Kings open Golden 1 Center, eye potential All-Star bid in 2020

Kings open new arena, eye potential All-Star bid in 2020
In this photo taken Tuesday, Sept. 27, 2016, Vivek Ranadive, the majority owner of the Sacramento Kings, poses in the new Golden 1 Center in Sacramento, Calif. The 17,500-seat arena, the new home of the NBA's Sacramento Kings basketball team, features among other things, the NBA's first 4k ultra HD video board that stretches 84 feet above the court with more than 38 million pixels. (AP Photo/Rich Pedroncelli)

By Scott Howard-Cooper, NBA.com

SACRAMENTO, Calif. - David Stern came back to his not-so-old neighborhood Thursday (Friday, PHL time). Literally his neighborhood - Golden 1 Center is located at 500 David J. Stern Walk - in a deep bow that none of this happens without the former commissioner. Not the team, not the arena and not the plans for a downtown rejuvenation with the shiny new building as the spark.

Adam Silver, the current commissioner, was in attendance, too, as the Sacramento Kings played the San Antonio Spurs in the first regular-season game at Golden 1 Center. So, too, was mayor Kevin Johnson. And Gov. Jerry Brown. And Chris Webber and Hall of Famer Mitch Richmond, the two greatest players of the Sacramento era. And there was Chris Infantino, a worker who first helped build the place and then was chosen to sing the national anthem on opening night. And the fans. Of course the fans. This was their victory lap as well.

Thursday night (Friday, PHL time) in the California capital was that big. The Kings celebrated the past when the fieldhouse eight miles north, best known as Arco Arena (and last known as Sleep Train Arena), was an ear-splitting example of passion, down to the cow bells. They rejoiced in the present of the new home with the new-car smell that has already become a source of pride for the region in ways that have nothing to do with professional basketball.

It was a huge moment for the future as well. Silver not only toured the building, he got the pitch from team executives who made it clear the Kings want the 2020 All-Star game and would be filing an official application.

The sales job came with the most important of details: It’s not just a want, it’s a can.

The unresolvable problem of a lack of hotel rooms - the issue that has long stood in the way of Sacramento and a few other cities getting All-Star weekend - has been resolved, the Kings believe. Not only that, they think it has been resolved in a way that makes the proposed solution a selling point and not an idea everyone has to worry would hold together.

They want to dock a cruise ship on the Sacramento River, a few miles from Golden 1. Talk about going for unique. While it has not been determined who would stay there, whether players and coaches or league officials or corporate executives, the Kings have included it as a key part of their proposal. Between the floating residence, a hotel being built adjacent to Golden 1 and other options, the team thinks it has the rooms.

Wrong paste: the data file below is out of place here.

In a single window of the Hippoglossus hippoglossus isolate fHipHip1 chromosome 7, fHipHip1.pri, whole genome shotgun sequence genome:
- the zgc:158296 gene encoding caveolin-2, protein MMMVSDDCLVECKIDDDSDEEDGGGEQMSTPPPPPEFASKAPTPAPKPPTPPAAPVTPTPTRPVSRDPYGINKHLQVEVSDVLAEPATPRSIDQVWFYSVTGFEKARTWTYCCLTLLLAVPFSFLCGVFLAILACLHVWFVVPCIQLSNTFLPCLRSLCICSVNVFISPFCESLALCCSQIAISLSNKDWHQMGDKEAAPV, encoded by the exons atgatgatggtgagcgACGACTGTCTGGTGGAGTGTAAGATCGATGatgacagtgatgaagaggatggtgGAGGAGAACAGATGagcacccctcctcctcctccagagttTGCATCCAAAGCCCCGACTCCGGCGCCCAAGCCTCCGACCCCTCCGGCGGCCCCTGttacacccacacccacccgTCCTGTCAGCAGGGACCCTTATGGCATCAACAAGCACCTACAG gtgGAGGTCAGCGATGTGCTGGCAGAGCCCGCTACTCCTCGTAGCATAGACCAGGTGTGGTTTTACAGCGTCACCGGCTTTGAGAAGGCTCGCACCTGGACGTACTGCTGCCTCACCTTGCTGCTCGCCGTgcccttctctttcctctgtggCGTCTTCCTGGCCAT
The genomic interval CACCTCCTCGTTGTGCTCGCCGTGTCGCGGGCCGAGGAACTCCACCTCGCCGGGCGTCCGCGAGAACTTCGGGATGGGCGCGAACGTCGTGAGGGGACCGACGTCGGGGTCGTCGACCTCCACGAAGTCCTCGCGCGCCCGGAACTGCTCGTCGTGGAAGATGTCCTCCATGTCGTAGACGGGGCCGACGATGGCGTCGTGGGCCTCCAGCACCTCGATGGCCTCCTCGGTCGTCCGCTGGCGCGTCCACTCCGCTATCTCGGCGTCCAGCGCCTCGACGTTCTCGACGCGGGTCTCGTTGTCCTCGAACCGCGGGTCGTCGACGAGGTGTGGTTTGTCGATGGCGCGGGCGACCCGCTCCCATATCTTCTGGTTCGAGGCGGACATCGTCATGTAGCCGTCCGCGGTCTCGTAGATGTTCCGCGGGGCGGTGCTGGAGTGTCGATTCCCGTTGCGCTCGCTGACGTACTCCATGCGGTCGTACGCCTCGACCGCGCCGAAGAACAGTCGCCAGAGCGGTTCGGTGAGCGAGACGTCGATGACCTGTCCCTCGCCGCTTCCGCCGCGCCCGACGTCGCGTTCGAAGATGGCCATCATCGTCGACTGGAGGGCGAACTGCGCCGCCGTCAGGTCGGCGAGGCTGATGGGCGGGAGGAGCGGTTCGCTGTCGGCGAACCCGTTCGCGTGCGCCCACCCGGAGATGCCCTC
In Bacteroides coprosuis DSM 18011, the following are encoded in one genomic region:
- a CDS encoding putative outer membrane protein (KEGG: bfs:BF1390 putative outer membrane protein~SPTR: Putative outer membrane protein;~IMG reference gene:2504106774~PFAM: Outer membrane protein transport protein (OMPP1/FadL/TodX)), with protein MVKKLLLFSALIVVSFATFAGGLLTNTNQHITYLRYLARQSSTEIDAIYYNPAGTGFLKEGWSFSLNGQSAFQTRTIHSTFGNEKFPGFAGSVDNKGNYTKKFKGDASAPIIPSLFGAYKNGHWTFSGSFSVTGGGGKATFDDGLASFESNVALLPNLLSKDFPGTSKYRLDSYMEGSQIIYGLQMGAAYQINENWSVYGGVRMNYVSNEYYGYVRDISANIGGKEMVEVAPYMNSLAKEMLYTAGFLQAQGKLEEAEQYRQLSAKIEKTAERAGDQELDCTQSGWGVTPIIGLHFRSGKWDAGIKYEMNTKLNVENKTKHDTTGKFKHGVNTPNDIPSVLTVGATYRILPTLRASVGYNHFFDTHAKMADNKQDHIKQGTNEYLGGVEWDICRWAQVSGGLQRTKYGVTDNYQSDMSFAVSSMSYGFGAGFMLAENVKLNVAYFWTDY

Other outside-the-box options have been considered, including hotels in Wine Country with the understanding that some visitors might enjoy that even if it means driving 60-plus miles each way to events in Sacramento. The league likes the idea of being in California in February, and this gets it done. (The event is scheduled for Los Angeles in 2018 and San Francisco is a lock when the Warriors get their new arena and decide to bid.)

Thursday night (Friday, PHL time) was a joy ride, even with the 102-94 loss to the Spurs before a capacity crowd of 17,608. The Kings had played two exhibition games as a soft opening, but this was designed to feel like the actual unveiling, with the dignitaries and the tributes on the video board and fans amped far beyond when Maccabi Haifa of Israel and the LA Clippers came through in recent weeks. And the front office got to show off the new digs to the commissioner and tell him why the focus of the league should be here in four Februarys.

“Our focus is basketball obviously, but I know how big this is for the city,” said Matt Barnes, a Sacramento native and Kings forward. “They came out and supported us tonight and we really appreciate that. I think we put a great effort. We’re not looking moral victories here. We think we’re a better team than that. But we played well tonight and if we play with that kind of intensity throughout the season we’re going to have a good season.”

Stern and Johnson in attendance was fitting because their work kept the team here. Stern did so as the commissioner who could have opened the door for the Kings to leave long before Seattle came close to getting them in 2013. Johnson did so as the mayor who drove the longshot bid locally as NBA brass signaled in the plays from New York. Stern believed early in KJ not as a former All-Star point guard but as the city official who could finally push an arena deal over the finish line where previous administrations had failed. Johnson rewarded his confidence.

Thursday (Friday, PHL time) made the cycle complete, the past meeting the present and maybe, depending what the league does with 2020, the future. It was everything coming together at 500 David J. Stern Walk. It was that big.

Scott Howard-Cooper has covered the NBA since 1988. You can e-mail him here, find his archive here and follow him on Twitter.

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